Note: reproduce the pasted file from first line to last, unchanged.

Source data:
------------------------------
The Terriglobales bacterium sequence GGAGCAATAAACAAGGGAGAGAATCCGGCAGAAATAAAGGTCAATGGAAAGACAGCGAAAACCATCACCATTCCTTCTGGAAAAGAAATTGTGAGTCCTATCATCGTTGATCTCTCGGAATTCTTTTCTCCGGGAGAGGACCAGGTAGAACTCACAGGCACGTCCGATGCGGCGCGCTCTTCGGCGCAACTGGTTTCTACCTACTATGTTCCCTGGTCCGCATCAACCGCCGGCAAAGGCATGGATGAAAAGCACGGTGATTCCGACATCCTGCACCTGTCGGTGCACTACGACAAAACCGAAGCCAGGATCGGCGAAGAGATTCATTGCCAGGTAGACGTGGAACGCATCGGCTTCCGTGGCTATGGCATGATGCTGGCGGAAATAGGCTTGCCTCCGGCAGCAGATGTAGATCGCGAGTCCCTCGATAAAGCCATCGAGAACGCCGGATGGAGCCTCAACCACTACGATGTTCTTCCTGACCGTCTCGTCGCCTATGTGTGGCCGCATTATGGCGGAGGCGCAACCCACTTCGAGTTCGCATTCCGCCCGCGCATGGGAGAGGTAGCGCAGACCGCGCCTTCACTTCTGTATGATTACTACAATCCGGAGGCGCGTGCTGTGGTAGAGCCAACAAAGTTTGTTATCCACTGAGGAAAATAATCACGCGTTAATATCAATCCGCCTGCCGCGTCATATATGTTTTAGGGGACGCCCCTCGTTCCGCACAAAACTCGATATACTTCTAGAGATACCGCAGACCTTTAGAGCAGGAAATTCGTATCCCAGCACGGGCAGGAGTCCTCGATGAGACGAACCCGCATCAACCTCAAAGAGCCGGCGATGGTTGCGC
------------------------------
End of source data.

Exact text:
The Terriglobales bacterium sequence GGAGCAATAAACAAGGGAGAGAATCCGGCAGAAATAAAGGTCAATGGAAAGACAGCGAAAACCATCACCATTCCTTCTGGAAAAGAAATTGTGAGTCCTATCATCGTTGATCTCTCGGAATTCTTTTCTCCGGGAGAGGACCAGGTAGAACTCACAGGCACGTCCGATGCGGCGCGCTCTTCGGCGCAACTGGTTTCTACCTACTATGTTCCCTGGTCCGCATCAACCGCCGGCAAAGGCATGGATGAAAAGCACGGTGATTCCGACATCCTGCACCTGTCGGTGCACTACGACAAAACCGAAGCCAGGATCGGCGAAGAGATTCATTGCCAGGTAGACGTGGAACGCATCGGCTTCCGTGGCTATGGCATGATGCTGGCGGAAATAGGCTTGCCTCCGGCAGCAGATGTAGATCGCGAGTCCCTCGATAAAGCCATCGAGAACGCCGGATGGAGCCTCAACCACTACGATGTTCTTCCTGACCGTCTCGTCGCCTATGTGTGGCCGCATTATGGCGGAGGCGCAACCCACTTCGAGTTCGCATTCCGCCCGCGCATGGGAGAGGTAGCGCAGACCGCGCCTTCACTTCTGTATGATTACTACAATCCGGAGGCGCGTGCTGTGGTAGAGCCAACAAAGTTTGTTATCCACTGAGGAAAATAATCACGCGTTAATATCAATCCGCCTGCCGCGTCATATATGTTTTAGGGGACGCCCCTCGTTCCGCACAAAACTCGATATACTTCTAGAGATACCGCAGACCTTTAGAGCAGGAAATTCGTATCCCAGCACGGGCAGGAGTCCTCGATGAGACGAACCCGCATCAACCTCAAAGAGCCGGCGATGGTTGCGC